It’s been more than a day since Arizona Republican Rep. Andy Biggs announced his intention to run for speaker of the House, so I figure you’ve had enough time by now to stop laughing.
Or at least to have settled down into a mild giggle. A snicker. A simple tee-hee.
“I’m running for Speaker to break the establishment,” Biggs said on Twitter. “Kevin McCarthy was created by, elevated by, and maintained by the establishment.”
Nothing establishment about Andy, no sir.
He is a multi-millionaire who earned his riches the old fashion way … through blind luck. Back in 1993, Biggs was handed a $10 million check by Ed McMahon and Dick Clark as the winner of the American Family Sweepstakes.
Instead of politics, Biggs is playing poker
So, with nothing useful left to do, Biggs found himself in the Arizona Legislature and then the U.S. House of Representatives. And despite what he says, Biggs has no intention of actually becoming the speaker of the House. He’s not playing politics. He’s playing poker. And he has a decent hand.
Not too long ago, Biggs took on McCarthy in a closed-door session of Republicans and lost on a secret ballot, 188-31. But, while Biggs doesn’t have the votes to win, he believes he has enough votes to squeeze some promises to the person who winds up with the job.
A speaker needs 218 votes to control the 435-seat House. After the latest elections, Republicans hold a 221-seat majority. That means as little as four Republican opponents can block McCarthy.
So, someone like Biggs, who most of the time is a voice crying in the wilderness, suddenly can start yelling directly into the ears of the powerful. He doesn’t want to be speaker of the House; he wants to be the “Screecher” of the House.
The outlier now feels like an insider
That’s a lot of power for an outlier congressman who was among only 21 House Republicans who voted against a bill to award congressional gold medals to Capitol and D.C. police officers for their courage during the Jan. 6 Capitol riot.
A congressman who for months has been ducking the Jan. 6 committee, which would like Biggs to testify under oath. It subpoenaed him and has questions that involve the lead up to the insurrection. Questions about what Biggs and other representatives did and said, with whom they met, with whom they spoke.
A congressman the Freedom from Religion Foundation lists among “Christian nationalist House members.”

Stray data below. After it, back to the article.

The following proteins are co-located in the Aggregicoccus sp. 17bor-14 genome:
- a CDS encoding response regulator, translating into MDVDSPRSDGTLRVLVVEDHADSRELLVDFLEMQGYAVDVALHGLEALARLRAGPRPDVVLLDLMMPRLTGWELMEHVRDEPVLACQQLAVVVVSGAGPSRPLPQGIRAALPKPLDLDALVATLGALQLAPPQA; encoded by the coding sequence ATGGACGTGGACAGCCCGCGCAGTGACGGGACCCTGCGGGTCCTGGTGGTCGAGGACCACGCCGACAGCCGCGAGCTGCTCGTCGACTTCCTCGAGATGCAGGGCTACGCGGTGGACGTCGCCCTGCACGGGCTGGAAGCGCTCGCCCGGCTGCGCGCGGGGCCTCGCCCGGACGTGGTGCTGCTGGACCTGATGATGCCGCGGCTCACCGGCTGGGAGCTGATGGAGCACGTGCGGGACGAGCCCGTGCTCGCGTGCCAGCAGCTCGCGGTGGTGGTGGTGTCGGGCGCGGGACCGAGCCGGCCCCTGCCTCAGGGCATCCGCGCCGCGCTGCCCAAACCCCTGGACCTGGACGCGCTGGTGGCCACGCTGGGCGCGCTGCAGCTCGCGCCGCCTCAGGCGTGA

Another view:Beware of Arizona's unholy Christian nationalists
A congressman who was among a group of Republicans who voted against a bill directing the White House to prepare a report in which it collects and examines evidence concerning war crimes committed since Russia’s invasion of Ukraine.A congressman who tried to get Arizona House Speaker Rusty Bowers to decertify Arizona’s presidential electors in the 2020 election, essentially disenfranchising the entire state. According to Bowers, “He (Biggs) asked if I would sign on both to a letter that had been sent from my state or that I would support the decertification of the electors, and I said I would not.”It goes on. And on.
He may be a sweepstakes winner, again
It wasn’t that long ago I was calling out Biggs for being unwilling to appear in a televised PBS debate with opponents in his relatively safe congressional district, in which he might have faced some interesting, perhaps uncomfortable, questions.Now Biggs believes he has the leverage to strongarm the future speaker of the House into advancing Biggs’ own political agenda, which tracks comfortably with that of his Dear Leader Donald Trump.
The reason such a possibility exists is that Democrats, whom Biggs regularly trashes, did better than expected in the midterm elections, giving Republicans only that thin majority in the House, and giving Biggs what he believes to be the clout to get what he wants.
All of which, if true, means that Biggs, through no hard work or dedication or talent, has won a sweepstakes.
Reach Montini at firstname.lastname@example.org.
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This article originally appeared on Arizona Republic: Rep. Andy Biggs would rather be 'Screecher' of the House